Join The Band by Marco Alves
Apply this method to moving average crossovers to get rid of the lag and the false signals.
One of the first indicators that any technical analysis novice studies is the moving average crossover. Moving averages (MAs) smooth a price series by determining the average closing price for a determined period (the last n bars) and, as a result, are lagging indicators, more suited to trending markets rather than rangebound ones.
If two MAs of different periods are used together, a simple trading system can be built around it easily. Every time the shorter (faster) moving average crosses above the longer (slower) one, a buy signal is generated; a sell signal is produced when the faster average crosses below the slower one.
As any technical analyst knows, these crossovers are prone to whipsaws; the price moves just enough in one direction to trigger a signal, then quickly changes direction, triggering an opposite signal. This causes early entries and exits that jeopardize trade performance (Figure 1).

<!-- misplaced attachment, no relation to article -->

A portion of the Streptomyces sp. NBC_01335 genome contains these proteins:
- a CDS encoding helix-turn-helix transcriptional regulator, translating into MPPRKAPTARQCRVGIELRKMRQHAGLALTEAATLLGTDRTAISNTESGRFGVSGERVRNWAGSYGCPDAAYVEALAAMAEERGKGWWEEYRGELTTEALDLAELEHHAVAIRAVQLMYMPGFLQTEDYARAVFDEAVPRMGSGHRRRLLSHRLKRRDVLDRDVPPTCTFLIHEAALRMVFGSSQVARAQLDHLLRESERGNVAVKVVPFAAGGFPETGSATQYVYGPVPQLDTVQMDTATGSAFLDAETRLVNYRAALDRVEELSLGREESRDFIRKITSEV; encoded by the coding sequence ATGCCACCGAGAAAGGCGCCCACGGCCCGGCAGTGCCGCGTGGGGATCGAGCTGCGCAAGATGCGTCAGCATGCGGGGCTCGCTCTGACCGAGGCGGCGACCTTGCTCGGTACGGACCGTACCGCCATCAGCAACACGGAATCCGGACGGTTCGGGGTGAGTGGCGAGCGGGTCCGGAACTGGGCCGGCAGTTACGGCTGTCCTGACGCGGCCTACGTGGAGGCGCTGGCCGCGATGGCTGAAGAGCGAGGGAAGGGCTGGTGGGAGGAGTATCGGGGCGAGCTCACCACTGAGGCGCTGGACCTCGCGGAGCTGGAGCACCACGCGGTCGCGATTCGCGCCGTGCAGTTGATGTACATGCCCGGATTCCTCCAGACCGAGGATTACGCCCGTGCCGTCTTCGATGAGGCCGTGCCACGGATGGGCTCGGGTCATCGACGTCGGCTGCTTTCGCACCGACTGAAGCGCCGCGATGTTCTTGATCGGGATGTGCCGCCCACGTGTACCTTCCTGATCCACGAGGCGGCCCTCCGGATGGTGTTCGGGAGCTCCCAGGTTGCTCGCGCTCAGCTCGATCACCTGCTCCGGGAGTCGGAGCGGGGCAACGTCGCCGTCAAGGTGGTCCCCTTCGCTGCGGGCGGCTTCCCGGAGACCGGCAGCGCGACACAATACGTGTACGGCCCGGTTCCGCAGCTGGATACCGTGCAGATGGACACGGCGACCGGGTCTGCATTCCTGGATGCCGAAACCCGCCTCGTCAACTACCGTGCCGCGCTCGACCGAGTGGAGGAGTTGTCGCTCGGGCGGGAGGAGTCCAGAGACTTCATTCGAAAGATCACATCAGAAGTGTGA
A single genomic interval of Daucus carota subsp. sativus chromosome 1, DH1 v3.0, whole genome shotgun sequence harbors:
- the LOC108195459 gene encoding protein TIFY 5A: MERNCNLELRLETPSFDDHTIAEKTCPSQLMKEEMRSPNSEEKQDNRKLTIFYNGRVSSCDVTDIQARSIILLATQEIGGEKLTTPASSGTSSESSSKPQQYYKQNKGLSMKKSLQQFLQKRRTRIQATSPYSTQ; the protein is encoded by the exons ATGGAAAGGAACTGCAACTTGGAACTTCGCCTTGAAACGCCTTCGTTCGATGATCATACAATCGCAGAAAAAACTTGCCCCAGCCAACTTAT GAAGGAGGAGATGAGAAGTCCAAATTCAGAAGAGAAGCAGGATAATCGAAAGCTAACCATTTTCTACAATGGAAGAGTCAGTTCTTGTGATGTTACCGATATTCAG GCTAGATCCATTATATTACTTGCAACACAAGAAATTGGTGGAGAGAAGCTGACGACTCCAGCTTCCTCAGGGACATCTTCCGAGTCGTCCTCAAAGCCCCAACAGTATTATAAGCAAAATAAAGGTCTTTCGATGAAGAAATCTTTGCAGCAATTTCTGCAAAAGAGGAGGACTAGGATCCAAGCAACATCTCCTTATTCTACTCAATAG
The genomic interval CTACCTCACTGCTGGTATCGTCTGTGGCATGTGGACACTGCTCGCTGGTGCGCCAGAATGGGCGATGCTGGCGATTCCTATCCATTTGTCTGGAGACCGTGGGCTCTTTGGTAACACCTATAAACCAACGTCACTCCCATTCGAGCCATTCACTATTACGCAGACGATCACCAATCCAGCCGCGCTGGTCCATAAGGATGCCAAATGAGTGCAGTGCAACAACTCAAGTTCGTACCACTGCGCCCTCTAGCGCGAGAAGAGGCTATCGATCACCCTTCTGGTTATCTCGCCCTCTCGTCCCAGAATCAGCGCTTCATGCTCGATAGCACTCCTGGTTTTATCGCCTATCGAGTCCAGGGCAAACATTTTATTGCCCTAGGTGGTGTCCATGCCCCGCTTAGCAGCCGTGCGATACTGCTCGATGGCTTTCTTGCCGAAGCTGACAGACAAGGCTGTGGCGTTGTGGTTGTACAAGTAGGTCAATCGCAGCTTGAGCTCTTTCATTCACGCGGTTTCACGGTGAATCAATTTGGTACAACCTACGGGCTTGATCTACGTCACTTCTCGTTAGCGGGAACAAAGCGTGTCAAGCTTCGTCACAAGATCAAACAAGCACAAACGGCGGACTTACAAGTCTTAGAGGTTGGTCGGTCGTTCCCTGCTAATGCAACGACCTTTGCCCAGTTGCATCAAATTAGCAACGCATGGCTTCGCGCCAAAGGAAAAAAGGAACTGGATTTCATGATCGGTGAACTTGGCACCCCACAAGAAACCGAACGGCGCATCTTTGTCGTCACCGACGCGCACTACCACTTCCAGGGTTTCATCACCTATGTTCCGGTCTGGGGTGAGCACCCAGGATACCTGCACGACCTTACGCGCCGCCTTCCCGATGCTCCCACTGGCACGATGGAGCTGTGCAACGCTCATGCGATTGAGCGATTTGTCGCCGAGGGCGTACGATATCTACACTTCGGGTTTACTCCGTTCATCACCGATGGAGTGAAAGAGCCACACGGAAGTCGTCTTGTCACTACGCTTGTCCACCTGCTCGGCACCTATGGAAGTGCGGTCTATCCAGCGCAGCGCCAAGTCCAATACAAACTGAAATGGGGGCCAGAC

Whipsaws are the result of the sensitivity of MAs to data fluctuations. The classical approach to this problem has been to increase the averaging period (Figure 2) at a cost of increased lag, which, if too pronounced, may render the indicator useless.
In addition, whipsaws tend to affect different time frames in a similar manner. For example, a set of two MAs on a daily chart will probably incur a similar frequency of false signals during the course of seven months (154 bars) as an equally parameterized set of MAs will sustain on a three-year weekly chart (3 * 52 = 156 bars). The annoyance frequency just moves to a larger time frame.
So the problem lies in the concept: simple line crossovers must be replaced as signal generators by a different kind of triggering system.